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Bacterial populations produce persisters, cells that neither grow nor die in the presence of bactericidal agents, and thus exhibit multidrug tolerance (MDT). The mechanisms of MDT and the nature of persisters have remained elusive. Our previous research has shown that persisters are largely responsible for the recalcitrance of biofilm infections. A general(More)
Several well-recognized puzzles in microbiology have remained unsolved for decades. These include latent bacterial infections, unculturable microorganisms, persister cells and biofilm multidrug tolerance. Accumulating evidence suggests that these seemingly disparate phenomena result from the ability of bacteria to enter into a dormant (non-dividing) state.(More)
Bacterial populations produce persister cells that neither grow nor die in the presence of microbicidal antibiotics. Persisters are largely responsible for high levels of biofilm tolerance to antimicrobials, but virtually nothing was known about their biology. Tolerance of Escherichia coli to ampicillin and ofloxacin was tested at different growth stages to(More)
Bacterial populations contain persisters, phenotypic variants that constitute approximately 1% of cells in stationary phase and biofilm cultures. Multidrug tolerance of persisters is largely responsible for the inability of antibiotics to completely eradicate infections. Recent progress in understanding persisters is encouraging, but the main obstacle in(More)
Bacteria induce stress responses that protect the cell from lethal factors such as DNA-damaging agents. Bacterial populations also form persisters, dormant cells that are highly tolerant to antibiotics and play an important role in recalcitrance of biofilm infections. Stress response and dormancy appear to represent alternative strategies of cell survival.(More)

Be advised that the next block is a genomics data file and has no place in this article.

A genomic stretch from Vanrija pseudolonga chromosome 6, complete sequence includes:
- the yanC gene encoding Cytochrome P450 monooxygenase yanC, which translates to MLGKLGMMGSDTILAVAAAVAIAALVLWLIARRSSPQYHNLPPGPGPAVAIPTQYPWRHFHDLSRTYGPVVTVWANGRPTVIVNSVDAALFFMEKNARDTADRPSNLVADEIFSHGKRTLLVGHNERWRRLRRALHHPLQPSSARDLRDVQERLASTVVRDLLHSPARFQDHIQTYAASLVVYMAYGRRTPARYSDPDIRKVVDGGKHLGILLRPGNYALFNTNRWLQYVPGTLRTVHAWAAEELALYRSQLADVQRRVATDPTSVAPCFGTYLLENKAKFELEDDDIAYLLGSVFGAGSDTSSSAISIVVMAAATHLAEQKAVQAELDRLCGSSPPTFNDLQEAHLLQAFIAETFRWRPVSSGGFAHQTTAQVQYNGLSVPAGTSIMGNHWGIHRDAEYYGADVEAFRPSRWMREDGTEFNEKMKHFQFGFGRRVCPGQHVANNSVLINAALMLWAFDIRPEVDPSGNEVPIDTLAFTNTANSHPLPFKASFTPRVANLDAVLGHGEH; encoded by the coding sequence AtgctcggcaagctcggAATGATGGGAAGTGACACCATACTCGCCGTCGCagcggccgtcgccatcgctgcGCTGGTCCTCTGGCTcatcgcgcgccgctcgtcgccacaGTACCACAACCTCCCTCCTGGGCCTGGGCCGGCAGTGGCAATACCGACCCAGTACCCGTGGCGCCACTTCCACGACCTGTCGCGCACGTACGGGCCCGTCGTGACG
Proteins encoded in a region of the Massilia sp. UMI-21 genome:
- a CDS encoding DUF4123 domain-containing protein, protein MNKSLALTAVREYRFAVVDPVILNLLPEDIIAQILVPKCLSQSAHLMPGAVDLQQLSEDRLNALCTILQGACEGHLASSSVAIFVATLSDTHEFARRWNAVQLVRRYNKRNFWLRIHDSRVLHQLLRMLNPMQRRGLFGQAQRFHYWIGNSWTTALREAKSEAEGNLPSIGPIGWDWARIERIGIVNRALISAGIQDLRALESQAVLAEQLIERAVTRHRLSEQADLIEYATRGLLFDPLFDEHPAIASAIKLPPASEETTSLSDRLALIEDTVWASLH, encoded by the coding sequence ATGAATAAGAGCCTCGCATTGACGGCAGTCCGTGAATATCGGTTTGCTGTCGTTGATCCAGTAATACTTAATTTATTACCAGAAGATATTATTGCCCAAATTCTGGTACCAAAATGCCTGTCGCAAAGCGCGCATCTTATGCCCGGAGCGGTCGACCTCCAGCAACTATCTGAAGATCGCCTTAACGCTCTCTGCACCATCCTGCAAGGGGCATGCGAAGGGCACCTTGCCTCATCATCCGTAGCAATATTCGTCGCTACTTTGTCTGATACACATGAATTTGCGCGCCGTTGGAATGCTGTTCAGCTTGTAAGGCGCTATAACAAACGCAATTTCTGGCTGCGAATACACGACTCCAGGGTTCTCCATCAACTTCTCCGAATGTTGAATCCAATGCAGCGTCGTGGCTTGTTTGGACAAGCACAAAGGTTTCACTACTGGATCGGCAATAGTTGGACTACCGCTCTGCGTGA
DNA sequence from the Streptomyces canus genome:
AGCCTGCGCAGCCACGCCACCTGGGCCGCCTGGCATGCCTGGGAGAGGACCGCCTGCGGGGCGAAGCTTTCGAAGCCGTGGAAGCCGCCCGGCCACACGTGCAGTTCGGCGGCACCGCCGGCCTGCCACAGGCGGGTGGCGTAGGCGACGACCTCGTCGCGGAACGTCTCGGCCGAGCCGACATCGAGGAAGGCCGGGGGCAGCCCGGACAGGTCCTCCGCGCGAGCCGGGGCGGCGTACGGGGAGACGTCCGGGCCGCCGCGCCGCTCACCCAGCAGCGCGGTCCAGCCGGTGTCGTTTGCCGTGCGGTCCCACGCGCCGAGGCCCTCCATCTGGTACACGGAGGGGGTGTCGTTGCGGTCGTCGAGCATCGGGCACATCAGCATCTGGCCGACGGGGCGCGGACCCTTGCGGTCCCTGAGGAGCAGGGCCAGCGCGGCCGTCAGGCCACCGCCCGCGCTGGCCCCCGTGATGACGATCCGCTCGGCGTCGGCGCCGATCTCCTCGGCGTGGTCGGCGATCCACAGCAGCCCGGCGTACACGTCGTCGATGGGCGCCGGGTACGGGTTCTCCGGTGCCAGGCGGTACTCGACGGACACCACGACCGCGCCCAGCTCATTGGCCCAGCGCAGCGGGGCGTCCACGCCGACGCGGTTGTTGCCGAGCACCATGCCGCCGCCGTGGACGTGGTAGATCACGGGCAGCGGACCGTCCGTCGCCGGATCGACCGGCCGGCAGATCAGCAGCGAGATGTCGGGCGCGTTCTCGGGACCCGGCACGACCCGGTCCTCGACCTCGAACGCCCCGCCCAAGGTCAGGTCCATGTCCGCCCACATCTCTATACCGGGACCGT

Bacterial multidrug tolerance is largely responsible for the inability of antibiotics to eradicate infections and is caused by a small population of dormant bacteria called persisters. HipA is a critical Escherichia coli persistence factor that is normally neutralized by HipB, a transcription repressor, which also regulates hipBA expression. Here, we report(More)
The majority (>99%) of microorganisms from the environment resist cultivation in the laboratory. Ribosomal RNA analysis suggests that uncultivated organisms are found in nearly every prokaryotic group, and several divisions have no known cultivable representatives. We designed a diffusion chamber that allowed the growth of previously uncultivated(More)
  • Kim M Lewis
  • Current topics in microbiology and immunology
  • 2008
Bacterial populations produce a small number of dormant persister cells that exhibit multidrug tolerance. All resistance mechanisms do essentially the same thing: prevent the antibiotic from hitting a target. By contrast, tolerance apparently works by shutting down the targets. Bactericidal antibiotics kill bacteria by corrupting their targets, rather than(More)
Plant antimicrobials are not used as systemic antibiotics at present. The main reason for this is their low level of activity, especially against gram-negative bacteria. The reported MIC is often in the range of 100 to 1,000 micro g/ml, orders of magnitude higher than those of common broad-spectrum antibiotics from bacteria or fungi. Major plant pathogens(More)